Hospital didn't violate status quo by discontinuing nurses' pay raises after CBA expired
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Wednesday, June 29, 2016

Hospital didn't violate status quo by discontinuing nurses' pay raises after CBA expired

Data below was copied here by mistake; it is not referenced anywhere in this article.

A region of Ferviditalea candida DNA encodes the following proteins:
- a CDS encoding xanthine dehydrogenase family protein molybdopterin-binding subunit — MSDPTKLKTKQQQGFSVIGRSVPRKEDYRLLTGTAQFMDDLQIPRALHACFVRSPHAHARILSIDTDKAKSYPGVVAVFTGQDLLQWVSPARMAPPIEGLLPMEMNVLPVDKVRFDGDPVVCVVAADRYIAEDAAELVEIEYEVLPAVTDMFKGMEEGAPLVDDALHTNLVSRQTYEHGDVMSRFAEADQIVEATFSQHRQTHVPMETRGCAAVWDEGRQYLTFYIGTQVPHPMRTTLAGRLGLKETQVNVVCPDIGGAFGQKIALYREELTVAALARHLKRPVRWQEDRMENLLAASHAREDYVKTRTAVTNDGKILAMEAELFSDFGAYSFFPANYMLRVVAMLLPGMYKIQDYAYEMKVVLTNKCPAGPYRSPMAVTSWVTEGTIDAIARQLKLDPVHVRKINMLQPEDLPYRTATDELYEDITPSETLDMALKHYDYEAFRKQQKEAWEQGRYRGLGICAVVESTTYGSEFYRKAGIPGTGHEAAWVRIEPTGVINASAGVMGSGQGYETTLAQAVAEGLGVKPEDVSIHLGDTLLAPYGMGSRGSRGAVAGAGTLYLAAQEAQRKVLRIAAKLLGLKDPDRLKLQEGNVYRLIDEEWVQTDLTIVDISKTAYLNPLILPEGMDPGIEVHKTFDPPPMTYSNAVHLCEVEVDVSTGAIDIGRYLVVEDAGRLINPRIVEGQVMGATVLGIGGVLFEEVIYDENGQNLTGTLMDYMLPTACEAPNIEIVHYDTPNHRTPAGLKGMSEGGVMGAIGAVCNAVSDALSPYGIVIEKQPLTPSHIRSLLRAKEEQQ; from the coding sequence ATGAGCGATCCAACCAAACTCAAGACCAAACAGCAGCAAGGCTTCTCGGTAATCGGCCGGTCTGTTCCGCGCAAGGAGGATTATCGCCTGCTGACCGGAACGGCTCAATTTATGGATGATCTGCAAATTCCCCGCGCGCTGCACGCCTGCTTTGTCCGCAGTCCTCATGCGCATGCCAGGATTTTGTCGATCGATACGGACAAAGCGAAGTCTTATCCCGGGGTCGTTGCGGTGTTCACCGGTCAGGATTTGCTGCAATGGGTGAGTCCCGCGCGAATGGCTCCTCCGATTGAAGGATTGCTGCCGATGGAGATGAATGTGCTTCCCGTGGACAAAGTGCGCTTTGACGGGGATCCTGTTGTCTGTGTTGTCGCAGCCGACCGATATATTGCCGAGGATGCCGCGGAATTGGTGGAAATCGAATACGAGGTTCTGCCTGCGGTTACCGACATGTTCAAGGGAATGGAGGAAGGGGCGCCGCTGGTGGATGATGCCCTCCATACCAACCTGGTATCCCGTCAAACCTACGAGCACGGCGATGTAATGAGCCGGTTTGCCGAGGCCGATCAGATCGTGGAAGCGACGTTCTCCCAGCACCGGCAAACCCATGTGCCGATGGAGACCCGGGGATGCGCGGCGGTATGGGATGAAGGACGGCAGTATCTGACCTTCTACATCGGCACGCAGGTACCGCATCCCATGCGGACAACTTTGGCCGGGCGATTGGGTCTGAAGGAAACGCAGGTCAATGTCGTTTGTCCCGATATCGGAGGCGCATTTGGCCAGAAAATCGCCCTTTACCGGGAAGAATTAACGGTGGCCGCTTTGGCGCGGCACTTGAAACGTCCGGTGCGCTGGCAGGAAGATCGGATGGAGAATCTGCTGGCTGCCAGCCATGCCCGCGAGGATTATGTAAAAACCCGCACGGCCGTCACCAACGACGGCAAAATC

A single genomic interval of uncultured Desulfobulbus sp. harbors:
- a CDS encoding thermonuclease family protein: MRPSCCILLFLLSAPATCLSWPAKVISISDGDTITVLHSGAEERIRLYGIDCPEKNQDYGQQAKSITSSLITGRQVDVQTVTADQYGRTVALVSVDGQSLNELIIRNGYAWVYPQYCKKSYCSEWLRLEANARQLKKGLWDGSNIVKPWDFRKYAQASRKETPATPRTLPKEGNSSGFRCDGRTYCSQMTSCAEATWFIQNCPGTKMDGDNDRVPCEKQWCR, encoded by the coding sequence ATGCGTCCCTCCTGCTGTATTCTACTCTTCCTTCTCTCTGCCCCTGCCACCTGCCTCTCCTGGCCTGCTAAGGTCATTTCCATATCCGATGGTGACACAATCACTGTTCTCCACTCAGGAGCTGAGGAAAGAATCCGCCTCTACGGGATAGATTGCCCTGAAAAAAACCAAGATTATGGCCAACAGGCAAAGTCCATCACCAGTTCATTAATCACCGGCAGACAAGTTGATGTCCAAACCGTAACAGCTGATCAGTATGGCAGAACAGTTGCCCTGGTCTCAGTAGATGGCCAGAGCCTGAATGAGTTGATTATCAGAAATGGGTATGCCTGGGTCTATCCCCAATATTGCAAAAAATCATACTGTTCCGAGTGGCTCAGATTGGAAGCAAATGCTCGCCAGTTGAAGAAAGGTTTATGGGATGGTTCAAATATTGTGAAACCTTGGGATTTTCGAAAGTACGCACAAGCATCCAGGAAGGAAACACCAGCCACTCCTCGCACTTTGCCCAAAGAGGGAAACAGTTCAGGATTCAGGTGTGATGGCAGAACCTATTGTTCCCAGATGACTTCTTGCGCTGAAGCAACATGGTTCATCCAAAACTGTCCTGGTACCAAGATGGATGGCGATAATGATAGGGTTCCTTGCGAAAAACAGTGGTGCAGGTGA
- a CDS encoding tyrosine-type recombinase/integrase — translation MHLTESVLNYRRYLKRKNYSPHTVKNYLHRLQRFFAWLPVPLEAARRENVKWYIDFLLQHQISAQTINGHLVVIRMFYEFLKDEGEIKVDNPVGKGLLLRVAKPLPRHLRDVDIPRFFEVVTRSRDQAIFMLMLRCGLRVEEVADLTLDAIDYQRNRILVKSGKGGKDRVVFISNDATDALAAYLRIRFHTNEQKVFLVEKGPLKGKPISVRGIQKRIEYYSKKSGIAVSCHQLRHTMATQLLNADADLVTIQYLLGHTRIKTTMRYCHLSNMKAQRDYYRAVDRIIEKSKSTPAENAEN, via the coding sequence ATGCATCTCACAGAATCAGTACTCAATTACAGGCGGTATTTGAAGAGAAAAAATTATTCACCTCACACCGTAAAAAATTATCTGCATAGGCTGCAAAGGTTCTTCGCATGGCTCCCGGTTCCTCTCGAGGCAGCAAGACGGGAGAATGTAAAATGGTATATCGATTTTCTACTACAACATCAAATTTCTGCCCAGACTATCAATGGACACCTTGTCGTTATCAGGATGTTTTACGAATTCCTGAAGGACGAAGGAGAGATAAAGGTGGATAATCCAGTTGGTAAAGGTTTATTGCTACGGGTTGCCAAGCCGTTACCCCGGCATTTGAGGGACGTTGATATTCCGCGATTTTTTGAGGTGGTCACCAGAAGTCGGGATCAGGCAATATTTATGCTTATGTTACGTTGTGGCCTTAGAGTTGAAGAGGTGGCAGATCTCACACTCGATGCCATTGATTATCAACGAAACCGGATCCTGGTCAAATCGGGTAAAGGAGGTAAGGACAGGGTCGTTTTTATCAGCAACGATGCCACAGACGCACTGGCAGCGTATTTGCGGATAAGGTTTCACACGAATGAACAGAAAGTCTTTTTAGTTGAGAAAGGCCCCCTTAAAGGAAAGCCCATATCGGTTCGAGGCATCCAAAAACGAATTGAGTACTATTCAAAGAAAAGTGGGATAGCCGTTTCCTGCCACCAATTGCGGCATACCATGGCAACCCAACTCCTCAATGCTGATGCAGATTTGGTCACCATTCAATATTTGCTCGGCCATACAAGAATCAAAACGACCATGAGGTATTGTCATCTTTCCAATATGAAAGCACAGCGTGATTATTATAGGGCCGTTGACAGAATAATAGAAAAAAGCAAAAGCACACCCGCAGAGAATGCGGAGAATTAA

By Ronald Miller, J.D. A hospital lawfully discontinued annual pay raises for nurses after the expiration of a collective bargaining agreement, ruled the Eighth Circuit in a 2-1 decision, after the NLRB failed to show that the CBA established a status quo of annual three percent pay increases. In this instance, the appeals court pointed out that the Board’s finding of a status quo of annual raises was based on a single pay raise delineated in the CBA that contained a specific term limit. While courts have struggled with deciding how long is long enough to establish a new status quo, in this instance, the appeals court concluded that a one-time pay increase was clearly insufficient. Also, because the hospital did not violate Section 8(a)(5) of the NLRA by discontinuing the pay raises, it also did not violate the Act by informing employees that it would no longer give annual pay raises after expiration of the CBA. Judge Murphy filed a separate dissenting opinion (The Finley Hospital v. NLRB, June 27, 2016, Beam, A.). Cessation of raises. On June 20, 2005, the hospital entered into a one-year collective bargaining agreement with the union. The terms of the CBA indicated that for the duration of the agreement, the hospital would adjust the pay of nurses on his/her anniversary date. Pursuant to the CBA, the hospital gave a single raise to each of its nurses on his or her anniversary date during the one-year term. Negotiations for a new agreement began on March 28, 2006, but a new agreement had not been reached when the CBA expired on June 20, 2006. The hospital sent a letter to all union employees stating that it would not provide raises to nurses whose anniversary date fell after the date of contract expiration until the parties reached a new agreement. On June 29, 2006, the hospital submitted a proposal that would provide a three percent increase in wages. Thereafter, the union voted to strike on July 6, 7, and 8. In response, the hospital told the union it would not make wage increases in the new CBA retroactive to June 21, 2006. The union filed a complaint arguing that the hospital’s refusal to give automatic three percent raises after the expiration of the CBA amounted to a refusal to bargain in violation. NLRB ruling. The NLRB agreed with an administrative law judge that the hospital acted unlawfully by declining to give nurses additional raises after the CBA expired. It found that the one-year CBA created a status quo of annual pay raises and the hospital had an obligation under the NLRA to continue annual pay raises until a new CBA was reached or the parties bargained to an impasse. On appeal, the hospital argued that the one-year-long CBA did not establish a status quo of annual, compounded raises after the agreement expired. Alternatively, the hospital argued that the union waived its statutory right to post-expiration raises. Status quo not established. Here, the appeals court agreed with the hospital that the Board erred in holding that the one-year CBA with the union established a status quo of annual, compounded raises that must be continued after the agreement’s expiration. The unilateral change doctrine states that an employer’s unilateral change in conditions of employment under negotiation is a violation of Section 8(a)(5), for it is a circumvention of the duty to negotiate. The only exception is if the pay raises are "in line with the company’s long-standing practice of granting raises, which would then make the practice "a mere continuation of the status quo." All parties agreed that because the CBA had expired, the hospital no longer had any contractual obligations. Thus, the critical inquiry was whether there existed an established practice or status quo that created a statutory obligation of compounded, annual raises. Rather than discussing exactly how the language of the CBA established a status quo of annual pay raises, the Board simply assumed that because the agreement authorized a one-time three percent pay raise, annual three percent raises automatically became part of the status quo that must be maintained during negotiations. Single pay increase provided. The CBA provision providing for pay raises stated that it applies only "for the duration of this Agreement." The generally prevailing meaning of that phrase is that each nurse gets one three percent raise on one date during the year that the CBA is in effect. Thus, the plain language of the CBA did not provide for periodic wage increases or annual raises; rather, it set forth a straight forward, single pay increase on a particular day during the one-year contract. As such, the language of the CBA did not provide for compounded, annual raises. Accordingly, the new salary at the time the CBA expired, not the alleged practice of three percent annual pay raises, was the status quo that must be maintained throughout negotiations. Dissent. In a dissenting opinion, Judge Murphy argued that the majority had not applied the governing law to this case. He observed that under the NLRA employers are prohibited from refusing "to bargain collectively with" the employees’ representatives, and must maintain the "status quo" after a CBA expires until either a new agreement or an impasse is reached. Murphy argued that the majority’s analysis confused the union’s prima facie with the hospital’s affirmative defense of waiver. Here, he argued that the union proved its prima facie case since the nurse pay raise provision was a mandatory subject of bargaining, and an express term of the CBA. Since the hospital failed to pay nurse raises after the expiration of the CBA, but before an impasse or a new agreement, the union proved its prima facie case. The duration clauses in the pay raise provision were only relevant to the hospital’s affirmative defense of waiver, urged the dissent.